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  38. Judy, I am so sorry you are dealing with dementia with your family member. God has to give us special grace. And TEresa, sorry your mom is starting that. My mom was getting really forgetful but with the cancer she was on so many meds that last year that it was hard to tell what was going on.

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  39. Kristie, your comment touched me. God forgives us when we ask Him. Our sins are as far as the east is from the west. The Accuser is the one who doesn't want us to forgive ourselves. So stand on the Word against those lies that tell you that you are not forgiven. And forgetting is not the same as forgiving. We can remember we did something and determine that with God's help we won't repeat it, but we can be assured that we ARE forgiven. Done with my mini sermon. Anyway, hugs to you and bless you for commenting.

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  40. Thanks for sharing the struggles with your dad. I have a sweet friend who has gone through the same with her Mother in Law and now with her mother. I plan to share your story with her.
    I would love a chance to win. I always look for a Christmas themed book to read this time of year.
    quiltenbea@yahoo.com

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  41. Carrie, she got mini sermons from both of us, because I too was touched by her comment. I use to have the same problem until I heard a preacher say one time, "His blood is enough and if He forgives us we should also forgive ourselves!."

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  42. What a nice interview, Carrie. I love reading Suzanne's books. A big thanks to Suzanne for sharing parts of her life with us. I also admire the way the Amish can forgive so readily, something we all need to work harder at all the time.
    Kathy Faberge
    finulhour@sbcglobal.net

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  43. Wow, I just saw that Diana and I were posting almost identical comments at the same time, so I did not see hers nor did she see mine. That gives me Holy Ghost goose bumps! One of the things I love about sharing this blog with Diana - she is so open to the Holy Spirit nudging her to do and say. Dear God, for those who have not forgiven themselves, give them a very real, tangible, indication today of Your love and mercy and healing to their souls. In Jesus's precious name, Amen.

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  44. Amen to that, Carrie. I showed hubs your post last night and I told him the Lord gave us both the same thing to tell this lady (I had the Holy Ghost bumps, too), so out of the mouth of two witnesses it shall be established. I read her post and started to go somewhere else, and I told Paul that I HAD to say something to her and the words were right there. Thank you, too, Carrie, for obeying the Spirit of the Lord. I believe Kristie is being set free from this, in Jesus name!

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  45. Aww, I'm blessed that Diana and Carrie both heeded the Spirits guidance. Prayers here.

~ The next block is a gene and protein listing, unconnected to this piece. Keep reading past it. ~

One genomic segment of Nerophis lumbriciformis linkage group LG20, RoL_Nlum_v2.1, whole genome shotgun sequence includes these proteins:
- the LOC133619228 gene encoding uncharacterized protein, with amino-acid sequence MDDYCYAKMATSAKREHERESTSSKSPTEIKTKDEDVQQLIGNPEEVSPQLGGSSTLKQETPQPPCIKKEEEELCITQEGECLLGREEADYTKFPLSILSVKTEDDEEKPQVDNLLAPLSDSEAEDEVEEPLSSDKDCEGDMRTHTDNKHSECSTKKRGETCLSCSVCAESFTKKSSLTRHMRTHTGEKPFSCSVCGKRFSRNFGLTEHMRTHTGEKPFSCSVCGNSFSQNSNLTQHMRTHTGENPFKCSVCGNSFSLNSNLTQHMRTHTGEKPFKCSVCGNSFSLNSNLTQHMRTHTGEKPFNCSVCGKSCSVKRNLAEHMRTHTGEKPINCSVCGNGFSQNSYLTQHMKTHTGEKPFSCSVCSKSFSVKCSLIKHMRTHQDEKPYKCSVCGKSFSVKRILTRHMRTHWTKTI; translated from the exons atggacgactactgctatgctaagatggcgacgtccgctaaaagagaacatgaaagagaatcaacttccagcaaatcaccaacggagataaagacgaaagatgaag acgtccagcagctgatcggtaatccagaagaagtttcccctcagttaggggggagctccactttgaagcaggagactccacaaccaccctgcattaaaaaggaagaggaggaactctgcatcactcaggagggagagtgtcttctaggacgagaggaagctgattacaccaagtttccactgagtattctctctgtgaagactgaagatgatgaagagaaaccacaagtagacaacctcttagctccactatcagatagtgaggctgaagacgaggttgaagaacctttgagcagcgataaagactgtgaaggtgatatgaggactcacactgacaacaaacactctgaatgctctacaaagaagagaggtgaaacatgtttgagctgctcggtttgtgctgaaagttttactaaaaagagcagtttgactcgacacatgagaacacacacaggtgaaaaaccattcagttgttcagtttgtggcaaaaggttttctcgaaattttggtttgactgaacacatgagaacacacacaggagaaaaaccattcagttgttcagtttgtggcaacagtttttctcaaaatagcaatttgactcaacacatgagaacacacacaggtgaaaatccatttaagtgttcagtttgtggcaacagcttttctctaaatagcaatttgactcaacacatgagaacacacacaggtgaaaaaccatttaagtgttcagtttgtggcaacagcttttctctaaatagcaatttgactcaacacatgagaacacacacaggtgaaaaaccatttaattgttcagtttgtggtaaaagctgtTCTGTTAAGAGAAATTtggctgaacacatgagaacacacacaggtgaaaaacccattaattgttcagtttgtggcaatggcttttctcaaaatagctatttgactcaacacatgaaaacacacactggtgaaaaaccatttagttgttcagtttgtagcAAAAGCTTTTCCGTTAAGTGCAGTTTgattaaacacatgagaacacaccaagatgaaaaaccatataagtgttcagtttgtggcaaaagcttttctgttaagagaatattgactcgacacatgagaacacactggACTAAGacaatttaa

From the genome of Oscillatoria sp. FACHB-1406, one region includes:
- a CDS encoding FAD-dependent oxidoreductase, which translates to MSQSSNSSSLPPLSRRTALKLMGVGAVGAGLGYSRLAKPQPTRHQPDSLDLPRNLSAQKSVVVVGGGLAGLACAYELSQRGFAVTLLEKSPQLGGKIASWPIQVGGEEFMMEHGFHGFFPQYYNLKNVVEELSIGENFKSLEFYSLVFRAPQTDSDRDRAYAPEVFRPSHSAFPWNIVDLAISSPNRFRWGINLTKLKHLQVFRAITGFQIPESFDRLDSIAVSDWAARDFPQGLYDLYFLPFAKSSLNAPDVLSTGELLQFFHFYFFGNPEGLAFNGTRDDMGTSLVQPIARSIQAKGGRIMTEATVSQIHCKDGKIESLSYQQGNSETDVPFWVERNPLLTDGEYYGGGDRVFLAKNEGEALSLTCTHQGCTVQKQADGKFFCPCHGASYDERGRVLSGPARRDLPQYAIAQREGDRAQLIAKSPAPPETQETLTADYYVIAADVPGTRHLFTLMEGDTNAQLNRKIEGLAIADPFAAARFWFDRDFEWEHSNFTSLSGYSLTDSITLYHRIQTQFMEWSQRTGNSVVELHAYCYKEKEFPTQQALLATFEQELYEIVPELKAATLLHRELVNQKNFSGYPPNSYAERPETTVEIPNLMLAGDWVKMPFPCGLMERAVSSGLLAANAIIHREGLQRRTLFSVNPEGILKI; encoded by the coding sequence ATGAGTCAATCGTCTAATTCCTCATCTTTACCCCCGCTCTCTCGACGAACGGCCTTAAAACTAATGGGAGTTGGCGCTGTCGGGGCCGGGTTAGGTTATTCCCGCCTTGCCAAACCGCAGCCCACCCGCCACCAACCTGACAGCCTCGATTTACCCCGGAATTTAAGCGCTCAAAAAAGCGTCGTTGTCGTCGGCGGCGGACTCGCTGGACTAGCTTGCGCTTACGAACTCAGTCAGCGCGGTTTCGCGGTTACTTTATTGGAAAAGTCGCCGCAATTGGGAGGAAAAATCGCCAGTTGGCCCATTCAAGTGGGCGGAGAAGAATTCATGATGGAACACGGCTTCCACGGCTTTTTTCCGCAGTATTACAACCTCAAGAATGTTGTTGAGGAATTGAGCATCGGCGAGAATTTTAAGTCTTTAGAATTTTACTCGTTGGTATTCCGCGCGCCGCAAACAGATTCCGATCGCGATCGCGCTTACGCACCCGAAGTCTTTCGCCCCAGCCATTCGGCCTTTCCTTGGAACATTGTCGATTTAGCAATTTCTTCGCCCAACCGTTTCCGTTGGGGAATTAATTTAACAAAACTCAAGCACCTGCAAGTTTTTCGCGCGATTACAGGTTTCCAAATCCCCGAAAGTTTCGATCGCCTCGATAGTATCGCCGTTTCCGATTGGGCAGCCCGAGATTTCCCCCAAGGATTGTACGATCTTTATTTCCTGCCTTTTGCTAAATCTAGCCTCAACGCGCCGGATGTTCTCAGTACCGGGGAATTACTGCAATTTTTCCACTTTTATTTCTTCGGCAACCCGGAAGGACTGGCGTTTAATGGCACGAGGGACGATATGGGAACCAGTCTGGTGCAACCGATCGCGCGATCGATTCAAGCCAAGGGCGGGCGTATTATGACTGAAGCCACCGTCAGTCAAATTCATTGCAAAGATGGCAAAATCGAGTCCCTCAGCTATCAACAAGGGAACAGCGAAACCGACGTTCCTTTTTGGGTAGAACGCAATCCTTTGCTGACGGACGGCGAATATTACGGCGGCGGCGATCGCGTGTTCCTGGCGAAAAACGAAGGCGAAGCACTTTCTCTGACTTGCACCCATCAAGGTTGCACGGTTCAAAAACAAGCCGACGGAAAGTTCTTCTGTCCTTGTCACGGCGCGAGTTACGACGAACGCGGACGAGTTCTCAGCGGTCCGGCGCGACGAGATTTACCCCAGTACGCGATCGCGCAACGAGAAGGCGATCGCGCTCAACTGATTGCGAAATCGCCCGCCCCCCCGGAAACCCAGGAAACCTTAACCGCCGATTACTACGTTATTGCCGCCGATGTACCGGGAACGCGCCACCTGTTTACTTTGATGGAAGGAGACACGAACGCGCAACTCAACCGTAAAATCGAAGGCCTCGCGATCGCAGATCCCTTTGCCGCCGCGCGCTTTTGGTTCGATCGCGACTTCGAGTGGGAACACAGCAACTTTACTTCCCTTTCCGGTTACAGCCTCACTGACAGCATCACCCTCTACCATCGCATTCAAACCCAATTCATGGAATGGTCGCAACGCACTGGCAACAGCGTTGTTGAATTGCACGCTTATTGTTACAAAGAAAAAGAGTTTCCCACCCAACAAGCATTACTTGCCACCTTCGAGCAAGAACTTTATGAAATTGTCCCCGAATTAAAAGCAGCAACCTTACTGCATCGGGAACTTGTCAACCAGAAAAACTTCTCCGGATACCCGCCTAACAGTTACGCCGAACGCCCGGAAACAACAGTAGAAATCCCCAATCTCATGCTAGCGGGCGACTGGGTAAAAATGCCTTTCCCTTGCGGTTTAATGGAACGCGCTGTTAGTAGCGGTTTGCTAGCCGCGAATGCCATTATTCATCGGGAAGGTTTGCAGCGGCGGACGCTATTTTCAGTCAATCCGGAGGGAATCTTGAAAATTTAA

As for the book, I think I may have already purchased it (Like I told Diana, since we've become friends I have purchased about 30 books in like, 2 weeks... she's a BAD influence on me!), but I'd like to be in on the drawing as I can bless someone else with it as a gift!!!
    tojoleen@yahoo.com
    Thank you ladies. These interviews give us insights into authors who would otherwise be meaningless strangers in our lives.

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  46. Thanks Suzanne for this heartwarming interview. You have such a sweet spirit. I'm so sorry about your dad, Alzheimer's is such a tough disease. I had a close friend who got it in her 50's.

    Our book club is doing Lancaster County Christmas for our December book. Blessings to both you and Carrie, I'm glad you are both a part of the Hartline Agency.

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  47. Loving the term "Holy Ghost Goose Bumps," ladies!

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  48. So glad to see Joyce Hart here! She is Suzanne's agent (and mine, so thankful to God that she agreed to take me on last year!) Glad to hear that the Pittsburgh Book Club Joyce belongs to will be reading A Lancaster County Christmas.

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  49. Suzanne, you must never have lived in the South. Wish I could lay claim to that expression but I can't. But it really does describe that sensation when you know the Spirit is involved!

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  50. This book sounds great. Please include me in your giveaway.
    Thanks
    Debbie
    debdesk9(at)verizon.net

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  51. I love Suzanne's work, really want this book.

    wfnren(at)aol(dot)com
    wrensthoughts.blogspot.com

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  52. Carrie, There are studies that show that people who are diabetic and especially those who are brittle diabetics are more at risk for developing Dementia. We don't realize how often one problem with our health can cause other problems with them.

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  53. Thanks for coming by Debbie and wfnren! Jo, I have read that they "think" it is the inflammation caused by the diabetes. But if that was the case we'd also see people with arthritis having an increased risk for dementia. May have to look into that. Thanks for sharing!

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  54. I picked Ingrid, whose mom had AD. Congrats, Ingrid, and we pray you will be blessed by this book!